‘Mask violations abound’: Belmont faculty member challenges university COVID-19 protocol
The Belmont community is abuzz with reactions to a Nashville Scene article submitted by an anonymous Belmont professor condemning the university’s lack of COVID-19 precautions.
In the article, which was published to the Scene website Tuesday, the author said Belmont “has thrown out all precautions except one,” referring to the university’s indoor mask mandate for all students, faculty and staff, regardless of vaccination status — a mask mandate which often goes unobserved.
“Vanderbilt leads the way for being as safe as possible for in-person learning in our community. Belmont does not, but instead acts as though our campus has a special dispensation from God,” the author wrote.
The author, who was confirmed by the Scene to be a full-time employee of Belmont with a Ph.D, went on to call out university leaders for mingling maskless inside the new Fisher Center for the Performing Arts at its grand opening.
“If our leadership isn’t going to model the appropriate behavior and abide by the one rule, is it any surprise that mask violations abound, or that students and faculty are getting sick?” the author wrote.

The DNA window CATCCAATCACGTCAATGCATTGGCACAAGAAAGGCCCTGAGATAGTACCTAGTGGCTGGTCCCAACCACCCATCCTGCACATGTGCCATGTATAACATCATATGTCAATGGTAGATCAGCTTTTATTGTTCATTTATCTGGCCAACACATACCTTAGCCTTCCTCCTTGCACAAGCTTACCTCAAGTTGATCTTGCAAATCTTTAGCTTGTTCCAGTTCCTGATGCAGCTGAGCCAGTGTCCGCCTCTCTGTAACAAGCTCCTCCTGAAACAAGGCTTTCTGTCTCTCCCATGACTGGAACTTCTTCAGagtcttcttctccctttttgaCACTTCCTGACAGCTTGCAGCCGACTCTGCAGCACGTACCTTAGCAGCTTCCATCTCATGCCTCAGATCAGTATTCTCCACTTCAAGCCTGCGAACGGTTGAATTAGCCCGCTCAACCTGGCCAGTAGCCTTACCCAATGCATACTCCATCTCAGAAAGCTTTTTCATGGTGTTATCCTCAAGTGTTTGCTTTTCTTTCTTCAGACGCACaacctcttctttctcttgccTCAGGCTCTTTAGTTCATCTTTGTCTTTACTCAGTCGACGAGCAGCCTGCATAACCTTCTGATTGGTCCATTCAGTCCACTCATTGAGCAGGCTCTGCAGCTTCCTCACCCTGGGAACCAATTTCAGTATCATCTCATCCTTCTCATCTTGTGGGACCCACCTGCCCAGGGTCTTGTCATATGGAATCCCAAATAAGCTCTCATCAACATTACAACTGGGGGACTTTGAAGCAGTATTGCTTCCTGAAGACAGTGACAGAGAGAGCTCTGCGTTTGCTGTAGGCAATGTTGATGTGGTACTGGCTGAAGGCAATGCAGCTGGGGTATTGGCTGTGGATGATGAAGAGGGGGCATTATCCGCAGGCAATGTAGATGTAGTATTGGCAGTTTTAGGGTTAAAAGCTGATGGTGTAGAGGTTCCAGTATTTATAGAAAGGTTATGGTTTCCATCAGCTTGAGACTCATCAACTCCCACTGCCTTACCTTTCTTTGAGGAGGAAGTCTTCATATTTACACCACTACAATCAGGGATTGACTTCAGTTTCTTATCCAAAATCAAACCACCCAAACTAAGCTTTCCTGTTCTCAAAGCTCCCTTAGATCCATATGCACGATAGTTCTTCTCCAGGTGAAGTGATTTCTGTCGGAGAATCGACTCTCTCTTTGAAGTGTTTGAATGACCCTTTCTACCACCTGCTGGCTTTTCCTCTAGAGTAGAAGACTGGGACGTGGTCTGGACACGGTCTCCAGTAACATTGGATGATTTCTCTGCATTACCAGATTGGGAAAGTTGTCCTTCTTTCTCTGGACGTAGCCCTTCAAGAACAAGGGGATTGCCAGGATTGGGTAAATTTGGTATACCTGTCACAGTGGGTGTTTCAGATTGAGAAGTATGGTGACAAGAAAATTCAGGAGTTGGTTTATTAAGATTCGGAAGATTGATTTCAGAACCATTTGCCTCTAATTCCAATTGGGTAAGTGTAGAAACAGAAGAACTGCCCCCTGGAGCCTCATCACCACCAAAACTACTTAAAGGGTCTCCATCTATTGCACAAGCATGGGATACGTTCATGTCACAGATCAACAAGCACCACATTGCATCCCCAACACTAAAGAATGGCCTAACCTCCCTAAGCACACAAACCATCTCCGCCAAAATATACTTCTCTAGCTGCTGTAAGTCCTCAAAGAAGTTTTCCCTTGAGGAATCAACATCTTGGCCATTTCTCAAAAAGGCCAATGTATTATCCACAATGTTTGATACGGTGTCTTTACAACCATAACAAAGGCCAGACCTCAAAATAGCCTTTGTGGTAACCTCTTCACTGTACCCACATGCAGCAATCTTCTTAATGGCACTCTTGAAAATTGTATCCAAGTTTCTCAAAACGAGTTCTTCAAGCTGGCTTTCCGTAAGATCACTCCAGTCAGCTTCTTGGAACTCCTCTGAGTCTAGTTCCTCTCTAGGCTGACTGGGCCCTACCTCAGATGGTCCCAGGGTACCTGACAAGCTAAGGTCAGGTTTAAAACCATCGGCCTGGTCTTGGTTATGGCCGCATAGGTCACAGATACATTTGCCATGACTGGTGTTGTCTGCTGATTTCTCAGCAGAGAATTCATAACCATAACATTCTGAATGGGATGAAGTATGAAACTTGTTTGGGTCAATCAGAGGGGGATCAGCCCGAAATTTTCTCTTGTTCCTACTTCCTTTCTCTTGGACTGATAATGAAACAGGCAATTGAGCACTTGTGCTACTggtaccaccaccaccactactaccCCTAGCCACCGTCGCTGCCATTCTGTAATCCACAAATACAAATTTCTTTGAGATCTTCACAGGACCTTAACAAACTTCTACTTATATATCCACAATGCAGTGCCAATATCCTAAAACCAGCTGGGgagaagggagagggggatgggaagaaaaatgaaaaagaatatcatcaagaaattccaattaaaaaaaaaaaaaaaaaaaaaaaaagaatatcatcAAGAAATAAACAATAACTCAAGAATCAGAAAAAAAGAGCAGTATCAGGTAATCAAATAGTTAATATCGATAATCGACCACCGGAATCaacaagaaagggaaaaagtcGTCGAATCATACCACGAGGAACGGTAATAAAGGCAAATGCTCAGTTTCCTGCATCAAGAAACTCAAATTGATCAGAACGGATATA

Belmont does not require the COVID-19 vaccine, does not mandate testing for students and relies on a voluntary system for reporting positive diagnoses received outside of university health services; these factors led the author of the article to call the university’s weekly report of COVID-19 cases “unrealistic.”
Between Sept. 6 and Sept. 19, Belmont officially reported 83 confirmed cases of COVID-19 among students, faculty and staff, according to Monday’s most recent data. The university’s total student population is 8,787, and over 3,500 of those live in close quarters in on-campus housing this semester.
Despite a full-fledged return to campus this fall, Belmont no longer offers on-campus quarantine housing for students with COVID-19, and instead requires COVID-positive students to quarantine off-campus at their own expense.
Knowing that she would have to make her own arrangements to quarantine was an issue for sophomore Annabel Del Giorno.
“A lot of students are paying so much to be here and then to be told that they won’t even be provided what they need if they get it — I just thought that was extremely unfair,” she said.